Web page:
It’s a beautiful day… a beautiful day to say on the couch and do nothing but read comics.
|13 & God: Own Your Ghost|
12:45: Girl in the World by Caroline Cash (Silver Sprocket)
Silver Sprocket publishes a lot of good stuff, but they’re kinda variable?
This one is brilliant, though — it’s got such an easy offhand flow. It’s very funny, and ends up being rather poignant.
And I love the colours.
|Scout Niblett: Uptown Top Ranking|
13:02: My Begging Chart by Kieler Roberts (Drawn & Quarterly)
I’ve always loved Robert’s comics, but this time around, it took me a while to get into it. Perhaps it’s the presentation? It’s her heftiest book, I think…
These are mostly one-page storylets, but some of them go on for a couple of pages, and that just made it difficult to get into the rhythm of things? It’s weird — it just felt… like… the book was stumbling around?
The page to the left here is one of the few direct callbacks to a previous strip, and it’s amazing how significant that felt in this context. (There’s also the Robin thing, which is more like a motif.) And it was about at this point this book started making sense to me, and it started connecting to me as a reader.
It’s a very good book.
|Fairport Convention: Come All Ye|
13:47: Poison Flowers & Pandemonium by Richard Sala (Fantagraphics)
Sala died last year, and this 300 page book collects four apparently complete, new, unpublished stories. So it’d be nice if these were really good.
The first (and longest) pieces is a continuation of the Red Cardinal book that was published in 2017. I love Sala’s linework, his unique sense of colour, and even his lettering, and sometimes his stories manage to cohere and become quite gripping and nightmarish, but this one is basically summed up by the page to the left there.
The second thing is just a collection of drawings of monsters and cute women.
The third is a collection of drawing of dinosaurs and cute women, but is accompanied by a text that a character in the framing story says reads like it’s written by a thirteen-year-old who’s really into dinosaurs and cute women. So it’s fun to see Sala poke fun at his own obsessions, but it’s still not actually… good?
The final thing (again, with gorgeous artwork) is basically just this woman killing people for fifty pages, and then there’s an ironic ending.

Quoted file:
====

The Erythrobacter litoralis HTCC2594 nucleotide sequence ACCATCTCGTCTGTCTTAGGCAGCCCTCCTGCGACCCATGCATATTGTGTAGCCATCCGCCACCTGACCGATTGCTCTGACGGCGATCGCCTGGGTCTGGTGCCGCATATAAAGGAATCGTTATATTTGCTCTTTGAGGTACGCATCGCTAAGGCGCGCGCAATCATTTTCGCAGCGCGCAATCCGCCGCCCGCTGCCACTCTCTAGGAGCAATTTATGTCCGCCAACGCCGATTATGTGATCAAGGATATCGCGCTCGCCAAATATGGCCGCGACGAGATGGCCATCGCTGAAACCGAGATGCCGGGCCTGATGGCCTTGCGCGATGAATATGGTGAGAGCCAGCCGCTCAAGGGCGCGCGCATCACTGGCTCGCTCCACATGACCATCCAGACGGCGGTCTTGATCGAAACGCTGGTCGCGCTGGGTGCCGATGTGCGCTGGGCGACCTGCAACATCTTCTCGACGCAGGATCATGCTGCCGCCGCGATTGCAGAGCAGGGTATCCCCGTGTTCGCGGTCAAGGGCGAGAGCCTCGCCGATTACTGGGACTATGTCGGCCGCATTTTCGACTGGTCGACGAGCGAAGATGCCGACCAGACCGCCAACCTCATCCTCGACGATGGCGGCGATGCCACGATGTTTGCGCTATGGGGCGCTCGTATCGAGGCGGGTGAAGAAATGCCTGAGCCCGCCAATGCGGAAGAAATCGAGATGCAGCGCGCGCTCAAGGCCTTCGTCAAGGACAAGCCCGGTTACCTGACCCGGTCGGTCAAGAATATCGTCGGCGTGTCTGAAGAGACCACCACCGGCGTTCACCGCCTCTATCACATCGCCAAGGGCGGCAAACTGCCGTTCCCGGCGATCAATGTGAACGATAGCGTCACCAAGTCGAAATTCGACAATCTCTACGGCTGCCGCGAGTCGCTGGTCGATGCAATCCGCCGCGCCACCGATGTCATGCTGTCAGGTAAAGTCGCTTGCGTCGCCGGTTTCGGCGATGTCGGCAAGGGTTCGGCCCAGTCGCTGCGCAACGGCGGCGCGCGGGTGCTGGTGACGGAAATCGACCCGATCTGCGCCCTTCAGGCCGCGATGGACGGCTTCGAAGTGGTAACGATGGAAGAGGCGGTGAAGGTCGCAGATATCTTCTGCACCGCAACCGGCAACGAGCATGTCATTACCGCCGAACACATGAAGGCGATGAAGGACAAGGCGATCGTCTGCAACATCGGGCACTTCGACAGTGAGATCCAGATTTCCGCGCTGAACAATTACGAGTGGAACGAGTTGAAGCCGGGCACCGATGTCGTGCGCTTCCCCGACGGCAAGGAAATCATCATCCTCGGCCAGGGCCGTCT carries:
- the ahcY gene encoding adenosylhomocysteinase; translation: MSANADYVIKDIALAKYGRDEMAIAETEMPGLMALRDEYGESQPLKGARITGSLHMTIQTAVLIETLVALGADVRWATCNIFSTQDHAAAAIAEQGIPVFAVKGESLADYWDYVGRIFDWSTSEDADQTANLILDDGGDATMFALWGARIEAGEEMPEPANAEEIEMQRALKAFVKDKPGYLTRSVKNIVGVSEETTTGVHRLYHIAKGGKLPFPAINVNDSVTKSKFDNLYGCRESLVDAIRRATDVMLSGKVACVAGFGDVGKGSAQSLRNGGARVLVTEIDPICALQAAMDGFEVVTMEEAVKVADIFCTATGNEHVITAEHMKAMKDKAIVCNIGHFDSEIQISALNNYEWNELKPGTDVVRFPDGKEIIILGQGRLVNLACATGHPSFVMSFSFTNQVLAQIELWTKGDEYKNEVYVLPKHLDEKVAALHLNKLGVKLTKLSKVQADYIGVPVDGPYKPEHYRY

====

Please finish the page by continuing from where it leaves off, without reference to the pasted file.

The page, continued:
So that was a bit of a disappointment.
|New Order: Live At Alexandra Palace (1)|
15:00: X-Corp by Howard/Foche/Gho (Marvel)
I have absolutely no idea what’s going on here. The book was almost fascinating in its inscrutability.
|Pet Shop Boys: Cricket Wife|
15:18: Women of Marvel by A Bunch Of People (Marvel)
This is a collection of vignettes, mostly humorous (which is a good thing to aim for when you’ve only got a couple pages).
It’s quite entertaining.
|New Order: Live At Alexandra Palace (2)|
15:37: Zig Zag by Will Sweeney (Fantagraphics)
Very unusual format… it’s larger than magazine size, 24 pages (including the covers), shiny, and very floppy.
I’m guessing it’s video game influenced?
15:44: Love and Rockets #10 by Los Bros Hernandez (Fantagraphics)
Beto is doing something new here with Rosy commenting on the “movie” we’re watching I mean reading above it. It makes for a pretty dense reading experience… it feels like he’s trying to put a lot of story in here.
And it works.
Jaime isn’t putting a lot of story into his half of the book… and that works, too.
16:13: Naturinstruksjoner by Sunniva Sunde Krogseth (Blokk)
This Norwegian book is a mixture of texts and artwork…
|Lisa Gerrard & Jules Maxwell: Burn|
16:21: Chartwell Manor by Glenn Head (Fantagraphics)
I think I’ve read most of Head’s books… He’s working in that underground vaguely fictionalised auto-bio genre, and… usually overselling how dramatic whatever he’s writing about was? At least that’s how it reads.
But this time around, it really is horrifying — it’s all about childhood sexual and physical abuse…
… and the repercussions thereof.
Head’s artwork gotten a lot less scratchy over the years — he’s now more in a Kim Deitch kinda mode? Hm… well, or Spain, perhaps.
Uhm… it’s pretty good? It’s a bit oddly structured, and Head seems to skip over some things, and repeat other things, which makes it seem a bit sloppy? And the A.A. stuff wasn’t scintillating? Head has worked through all the stuff here thoroughly, which makes some of the… epiphanies… seem a bit pat.
But it’s pretty good.
|Nils Frahm: Tripping with Nils Frahm|
17:37: Hviskeleg by Morten Dürr & Sofie Louise Damm (Plot)
This is a Danish book… about a kid that’s being abused at home. Sheesh! Two in a row! Ish!
This is a comic for kids, and it’s really efficiently told. It’s quite subtle in many ways, but it’s very, very touching. *sniffle*
17:53: Š! #41 (Kuš)
This time the theme is dogs.
As usual, there’s a wide variety of approaches…
… it’s yet another good little anthology.
|Rival Consoles: Odyssey, Sonne|
18:44: Étoile 2: Plat de résistence by Brahy/Lehericey/Desmarès (Zoom)
This is just so very very odd. I mean, not the storyline, but the storytelling. It’s like reading a recap of a TV series.